Rudolph Moves Up in the World
by Victor David Sandiego | Published: Dec 13, 2022
Most reindeer have a rather dull nose, dark brown or boring gray, but Rudolph had a very shiny one. Therefore, the rest of the pack laughed about it, called him names, kicked snow in his face. Like quite a few humans, they didn’t much care for creatures unlike themselves.
They were good with Santa, however. He was mostly jolly, not a reindeer, and most importantly, the big boss. Without Santa, the reindeer wouldn’t have a respectable job, and no comfortable place to hang out.
One Christmas eve the fog rolled in and Santa found himself in a fix. All the bright gifts were loaded, the bows tied tight, and the lumps of coal stashed in the undercarriage. But Santa had no fog lights, and with all the airplanes going every which way around the globe, to venture out without some basic safety precaution was to invite an accident.
Naturally, Santa didn’t want an accident. The gifts would be delayed, or even destroyed. Hey, Santa himself could be destroyed. And that wouldn’t do. Plus, Santa was supposed to be a role model around the world; he couldn’t be so reckless.
Santa walked over to the stables. “Rudolph,” he said. “How you doing?”
“Oh, the usual, Mr. Claus.” replied Rudolph. “Just about to settle in for a long winter’s nap with my picture books while you and the others fly out to drop off the bribes.”
“Oh, they’re going to find who’s been naughty or nice all right.” said Santa.
“You old sadist.”
“Good one, Rudolph. But that’s not why I’m here. I’m here to ask you to lead the pack.”
“I’m no leader, Mr. Claus.” said Rudolph. “My specialty is cleaning up the barnyard.”
Santa shook his head. “Now, now. None of that please. We’re all a family. And I think you’d be great on point.”
“Expecting a firefight, Mr. Claus?”
“It’s Christmas Eve, Rudolph. Who would dare?” replied Santa, but he had a twinkle in his eye and a dimple under it, just above his beard, that suggested he knew more than his jovial demeanor let on.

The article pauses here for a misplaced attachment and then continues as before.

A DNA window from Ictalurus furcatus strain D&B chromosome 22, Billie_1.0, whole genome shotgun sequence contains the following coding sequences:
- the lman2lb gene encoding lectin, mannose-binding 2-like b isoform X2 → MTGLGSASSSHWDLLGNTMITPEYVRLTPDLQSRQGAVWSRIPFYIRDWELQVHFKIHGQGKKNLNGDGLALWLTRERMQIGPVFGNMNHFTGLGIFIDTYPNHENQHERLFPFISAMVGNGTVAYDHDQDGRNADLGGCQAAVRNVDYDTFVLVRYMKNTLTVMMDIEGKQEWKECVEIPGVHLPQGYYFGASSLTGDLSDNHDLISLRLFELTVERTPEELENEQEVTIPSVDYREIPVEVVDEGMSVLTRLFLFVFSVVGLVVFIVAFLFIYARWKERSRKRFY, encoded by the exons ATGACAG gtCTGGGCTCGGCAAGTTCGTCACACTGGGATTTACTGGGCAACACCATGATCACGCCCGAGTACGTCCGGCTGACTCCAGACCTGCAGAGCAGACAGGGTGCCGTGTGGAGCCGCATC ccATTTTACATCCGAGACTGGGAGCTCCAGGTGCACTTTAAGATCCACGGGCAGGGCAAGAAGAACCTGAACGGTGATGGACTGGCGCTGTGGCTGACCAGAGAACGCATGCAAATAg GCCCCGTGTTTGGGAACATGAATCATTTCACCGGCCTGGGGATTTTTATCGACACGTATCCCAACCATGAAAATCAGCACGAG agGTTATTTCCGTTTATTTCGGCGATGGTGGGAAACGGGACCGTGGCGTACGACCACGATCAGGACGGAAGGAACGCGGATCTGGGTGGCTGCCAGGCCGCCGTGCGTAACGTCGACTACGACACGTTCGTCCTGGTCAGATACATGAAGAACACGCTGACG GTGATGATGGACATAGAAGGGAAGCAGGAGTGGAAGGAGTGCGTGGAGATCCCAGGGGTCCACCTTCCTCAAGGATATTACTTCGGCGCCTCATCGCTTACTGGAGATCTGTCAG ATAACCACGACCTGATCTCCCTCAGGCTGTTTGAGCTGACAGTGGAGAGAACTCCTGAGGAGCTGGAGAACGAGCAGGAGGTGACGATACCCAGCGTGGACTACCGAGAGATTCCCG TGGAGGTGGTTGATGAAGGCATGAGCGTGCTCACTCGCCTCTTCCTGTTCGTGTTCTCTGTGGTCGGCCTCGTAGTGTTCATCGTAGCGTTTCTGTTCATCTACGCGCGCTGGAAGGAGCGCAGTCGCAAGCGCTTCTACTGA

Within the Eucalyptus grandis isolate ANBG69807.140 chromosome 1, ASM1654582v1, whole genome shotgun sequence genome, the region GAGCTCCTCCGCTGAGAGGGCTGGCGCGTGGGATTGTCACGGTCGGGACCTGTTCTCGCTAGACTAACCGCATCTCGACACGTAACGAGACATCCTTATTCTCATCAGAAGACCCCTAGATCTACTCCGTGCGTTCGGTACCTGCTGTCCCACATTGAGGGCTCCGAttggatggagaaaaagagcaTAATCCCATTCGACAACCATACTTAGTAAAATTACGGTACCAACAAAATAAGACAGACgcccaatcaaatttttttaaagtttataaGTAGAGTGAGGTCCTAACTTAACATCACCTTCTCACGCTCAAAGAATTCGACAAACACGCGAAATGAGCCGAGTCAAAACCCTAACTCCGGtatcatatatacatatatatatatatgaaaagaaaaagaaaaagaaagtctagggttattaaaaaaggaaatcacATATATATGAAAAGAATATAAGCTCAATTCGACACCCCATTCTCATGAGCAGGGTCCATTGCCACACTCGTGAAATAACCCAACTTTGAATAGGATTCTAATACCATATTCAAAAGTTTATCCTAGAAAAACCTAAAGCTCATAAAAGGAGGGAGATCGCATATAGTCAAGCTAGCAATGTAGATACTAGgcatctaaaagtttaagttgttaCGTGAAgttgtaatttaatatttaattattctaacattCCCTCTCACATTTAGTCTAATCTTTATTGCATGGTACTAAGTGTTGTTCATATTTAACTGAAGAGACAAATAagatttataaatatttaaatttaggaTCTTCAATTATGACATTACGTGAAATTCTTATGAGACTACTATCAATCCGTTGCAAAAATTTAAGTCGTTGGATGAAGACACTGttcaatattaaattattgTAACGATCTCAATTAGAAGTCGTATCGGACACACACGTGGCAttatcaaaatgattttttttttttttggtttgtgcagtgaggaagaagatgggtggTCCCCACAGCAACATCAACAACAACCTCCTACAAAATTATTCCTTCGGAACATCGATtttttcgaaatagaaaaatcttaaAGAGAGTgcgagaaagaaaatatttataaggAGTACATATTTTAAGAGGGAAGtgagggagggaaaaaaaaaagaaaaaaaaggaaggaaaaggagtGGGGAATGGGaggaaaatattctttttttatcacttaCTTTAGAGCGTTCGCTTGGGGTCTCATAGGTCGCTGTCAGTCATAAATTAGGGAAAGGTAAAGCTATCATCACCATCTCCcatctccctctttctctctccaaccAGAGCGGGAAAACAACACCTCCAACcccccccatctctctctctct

“Well, okay then.” said Rudolph after a short pause. “I’ll do it. But the other reindeer aren’t going to like it.”
“Maybe not, but they’ll be fine, Rudolph.”
“They don’t like me, Mr. Claus.”
“I know, but don’t worry,” said Santa.
Rudolph made a noise somewhere between a sigh and too much gas.
Santa nodded. It was settled then. He hollered for the stable master to hitch them up.
When the others saw Rudolph coming from the stables, they started to stomp the ground and snort.
“Hey what’s this?” said Donner.
“No way,” said Blitzen. “He can’t go with us.”
Santa walked over, put on his hard-ass, no-nonsense, biker-in-a-bar-fight Santa face that few had ever seen. His dimples disappeared.
“He’s going,” he said, teeth tight. “In fact, he’s going on point. Get used to it.”
“I’ll file a complaint,” said Comet.
“You just did,” said Santa. “And I just flushed it.”
“Oh, he’s kind of cute,” said Vixen. She fluttered her eyelids.
“Damn right,” said Santa. “And essential, too. Now get into those harnesses, boys and girls. It’s time to get this patrol in gear.”
The reindeer grumbled, but moved into position.
“Locked and loaded,” said the stable master.
“Okay,” said Santa. He climbed on board, grabbed the reins. “Now, Dasher! Now, Dancer! Now, Prancer. And the rest of you sluggards. Move out! Let’s go get us some kids!”
And just in time, too. From across the barnyard, the cuckoo clock in the workshop announced the launch hour. Santa and the pack lifted from the ground, at first with a groan from the sleigh as the framework slightly shifted, and then with a smooth aerodynamic whoosh as they gained altitude. They soon disappeared into the mist. Santa’s maniacal laughter faded.
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